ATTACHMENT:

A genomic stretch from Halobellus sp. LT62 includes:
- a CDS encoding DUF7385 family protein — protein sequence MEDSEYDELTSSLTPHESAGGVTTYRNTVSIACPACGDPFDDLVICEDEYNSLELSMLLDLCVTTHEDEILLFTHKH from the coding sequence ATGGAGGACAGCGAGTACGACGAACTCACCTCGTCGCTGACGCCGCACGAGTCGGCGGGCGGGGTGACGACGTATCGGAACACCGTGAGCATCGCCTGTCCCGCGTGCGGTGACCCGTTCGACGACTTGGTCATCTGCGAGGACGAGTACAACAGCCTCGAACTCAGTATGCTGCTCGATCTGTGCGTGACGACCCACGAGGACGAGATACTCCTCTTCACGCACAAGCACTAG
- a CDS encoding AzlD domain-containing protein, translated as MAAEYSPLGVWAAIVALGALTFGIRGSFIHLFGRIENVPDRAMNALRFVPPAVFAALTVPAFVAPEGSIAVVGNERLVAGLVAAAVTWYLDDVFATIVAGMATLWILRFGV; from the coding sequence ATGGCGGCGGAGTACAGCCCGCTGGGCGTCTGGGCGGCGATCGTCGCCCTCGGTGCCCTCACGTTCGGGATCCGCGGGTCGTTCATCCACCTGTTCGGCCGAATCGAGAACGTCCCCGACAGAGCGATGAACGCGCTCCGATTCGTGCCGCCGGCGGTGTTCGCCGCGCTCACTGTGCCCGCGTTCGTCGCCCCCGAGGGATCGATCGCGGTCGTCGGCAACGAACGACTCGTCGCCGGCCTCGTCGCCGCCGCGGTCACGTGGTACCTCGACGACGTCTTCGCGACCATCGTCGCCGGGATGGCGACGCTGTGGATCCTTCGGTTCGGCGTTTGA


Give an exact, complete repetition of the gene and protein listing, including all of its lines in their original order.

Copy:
A genomic stretch from Halobellus sp. LT62 includes:
- a CDS encoding DUF7385 family protein — protein sequence MEDSEYDELTSSLTPHESAGGVTTYRNTVSIACPACGDPFDDLVICEDEYNSLELSMLLDLCVTTHEDEILLFTHKH from the coding sequence ATGGAGGACAGCGAGTACGACGAACTCACCTCGTCGCTGACGCCGCACGAGTCGGCGGGCGGGGTGACGACGTATCGGAACACCGTGAGCATCGCCTGTCCCGCGTGCGGTGACCCGTTCGACGACTTGGTCATCTGCGAGGACGAGTACAACAGCCTCGAACTCAGTATGCTGCTCGATCTGTGCGTGACGACCCACGAGGACGAGATACTCCTCTTCACGCACAAGCACTAG
- a CDS encoding AzlD domain-containing protein, translated as MAAEYSPLGVWAAIVALGALTFGIRGSFIHLFGRIENVPDRAMNALRFVPPAVFAALTVPAFVAPEGSIAVVGNERLVAGLVAAAVTWYLDDVFATIVAGMATLWILRFGV; from the coding sequence ATGGCGGCGGAGTACAGCCCGCTGGGCGTCTGGGCGGCGATCGTCGCCCTCGGTGCCCTCACGTTCGGGATCCGCGGGTCGTTCATCCACCTGTTCGGCCGAATCGAGAACGTCCCCGACAGAGCGATGAACGCGCTCCGATTCGTGCCGCCGGCGGTGTTCGCCGCGCTCACTGTGCCCGCGTTCGTCGCCCCCGAGGGATCGATCGCGGTCGTCGGCAACGAACGACTCGTCGCCGGCCTCGTCGCCGCCGCGGTCACGTGGTACCTCGACGACGTCTTCGCGACCATCGTCGCCGGGATGGCGACGCTGTGGATCCTTCGGTTCGGCGTTTGA